UK economy shows weak growth in first quarter

Official figures show GDP increased by 0.1 per cent between January and March

April sales in London as the UK recorded a 0.1 per cent rise in GDP. EPA
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The UK economy managed a tiny amount of growth in the first quarter, again avoiding the spectre of recession.

Gross domestic product grew by 0.1 per cent over the quarter, according to the Office for National Statistics.

Economic growth fell by 0.3 per cent in March, following the 0.5 per cent growth in January and zero growth in February.

“The fall in March was driven by widespread decreases across the services sector,” ONS statistician Darren Morgan said.

“Despite the launch of new number plates, car sales were low by historic standards — continuing the trend seen since the start of the pandemic — with warehousing, distribution and retail also having a poor month,” he added.

The ONS said that the British economy was still 0.5 per cent smaller compared with the pre-pandemic level in the final quarter of 2019.

“It's good news that the economy is growing, but to reach the government's growth priority we need to stay focused on competitive taxes, labour supply and productivity,” said Chancellor of the Exchequer Jeremy Hunt.

The Bank of England forecast on Thursday that the economy would grow by 0.25 per cent this year and narrowly avoid a recession. Previously the central bank had predicted a 0.5 per cent contraction in 2023.

"A weaker economy in March underscores its fragility despite a fall in wholesale energy prices, improving supply chain conditions, and consumer confidence that has also recovered from multi-year lows," KPMG economist Yael Selfin said.

"While recession is probably no longer on the cards, vulnerabilities resulting from higher borrowing costs and tighter credit are likely to dampen business and household activity this year."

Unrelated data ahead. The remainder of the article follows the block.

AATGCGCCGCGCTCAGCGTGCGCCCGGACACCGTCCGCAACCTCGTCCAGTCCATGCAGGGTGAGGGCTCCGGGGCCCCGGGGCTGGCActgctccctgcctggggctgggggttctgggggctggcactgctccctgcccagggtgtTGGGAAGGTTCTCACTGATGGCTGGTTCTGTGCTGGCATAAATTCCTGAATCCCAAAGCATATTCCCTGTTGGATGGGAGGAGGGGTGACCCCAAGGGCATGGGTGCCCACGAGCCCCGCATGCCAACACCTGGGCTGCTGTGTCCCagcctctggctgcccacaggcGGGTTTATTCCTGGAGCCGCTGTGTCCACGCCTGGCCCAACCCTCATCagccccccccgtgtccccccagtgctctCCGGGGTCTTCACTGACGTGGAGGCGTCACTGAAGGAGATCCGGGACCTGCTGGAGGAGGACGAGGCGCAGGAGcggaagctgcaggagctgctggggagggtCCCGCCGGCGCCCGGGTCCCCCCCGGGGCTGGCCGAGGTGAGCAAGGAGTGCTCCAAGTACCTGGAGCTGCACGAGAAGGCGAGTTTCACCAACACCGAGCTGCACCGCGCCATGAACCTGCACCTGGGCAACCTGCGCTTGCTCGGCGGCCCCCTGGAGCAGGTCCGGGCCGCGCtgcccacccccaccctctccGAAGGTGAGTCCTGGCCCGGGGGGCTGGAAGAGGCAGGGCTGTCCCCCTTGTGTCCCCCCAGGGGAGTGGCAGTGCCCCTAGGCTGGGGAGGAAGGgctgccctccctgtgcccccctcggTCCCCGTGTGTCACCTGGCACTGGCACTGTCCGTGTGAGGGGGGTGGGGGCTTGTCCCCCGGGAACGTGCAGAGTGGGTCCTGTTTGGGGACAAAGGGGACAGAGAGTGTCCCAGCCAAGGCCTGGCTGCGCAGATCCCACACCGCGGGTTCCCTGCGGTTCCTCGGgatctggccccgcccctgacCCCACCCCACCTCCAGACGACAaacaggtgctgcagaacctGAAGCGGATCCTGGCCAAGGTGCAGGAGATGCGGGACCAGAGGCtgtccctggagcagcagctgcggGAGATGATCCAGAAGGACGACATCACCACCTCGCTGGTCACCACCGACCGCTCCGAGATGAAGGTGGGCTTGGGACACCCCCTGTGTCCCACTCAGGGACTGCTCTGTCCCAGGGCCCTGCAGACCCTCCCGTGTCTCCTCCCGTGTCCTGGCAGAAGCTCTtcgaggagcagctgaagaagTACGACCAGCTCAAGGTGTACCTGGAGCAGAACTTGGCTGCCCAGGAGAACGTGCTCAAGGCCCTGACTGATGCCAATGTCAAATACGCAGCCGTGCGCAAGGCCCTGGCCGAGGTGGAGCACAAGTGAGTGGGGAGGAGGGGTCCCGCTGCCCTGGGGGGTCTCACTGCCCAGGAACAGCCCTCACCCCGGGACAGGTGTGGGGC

The UK economy contracted by 0. 3 per cent in March, while the service sector managed a 0.1 per cent increase in the first quarter. EPA

Facing uncertainty

UK economic growth in the first quarter was also hampered by widespread industrial action, while British households continue to face double-digit inflation and relatively high interest rates.

"A shrinking economy in March is to be expected considering the multiple challenges hitting output, from stubbornly high inflation and rapidly rising borrowing costs to falling real incomes and perpetual strike action," said Alice Haine, personal finance analyst at Bestinvest.

"Falling output is worrying news for household finances as it signals the economy is not faring particularly well with businesses and consumers constraining expenditure in the face of so much uncertainty ― something that can lead to pay freezes and lost jobs."

On balance, economists see the first-quarter figures as broadly positive, but warn that the UK economy is by no means on a solid path to recovery, and as such will be vulnerable to external shocks for some time.

“The UK economy is proving more resilient than widely expected and it looks increasingly likely that the UK will avoid a recession this year," said Ben Jones, lead economist at the British Confederation of Industry (CBI).

"Underlying momentum appears to be firming, with our surveys showing growth expectations for the quarter ahead creeping back into positive territory for the first time in a year.

“Nonetheless, this is still going to be a difficult year for many UK households and businesses.

"While we anticipate that inflation will slow rapidly through the summer, higher interest rates will act as a drag on spending. But we are likely to have weathered the worst of the storm, and expect a mild economic recovery in the year ahead,” he added.

Updated: May 12, 2023, 7:46 AM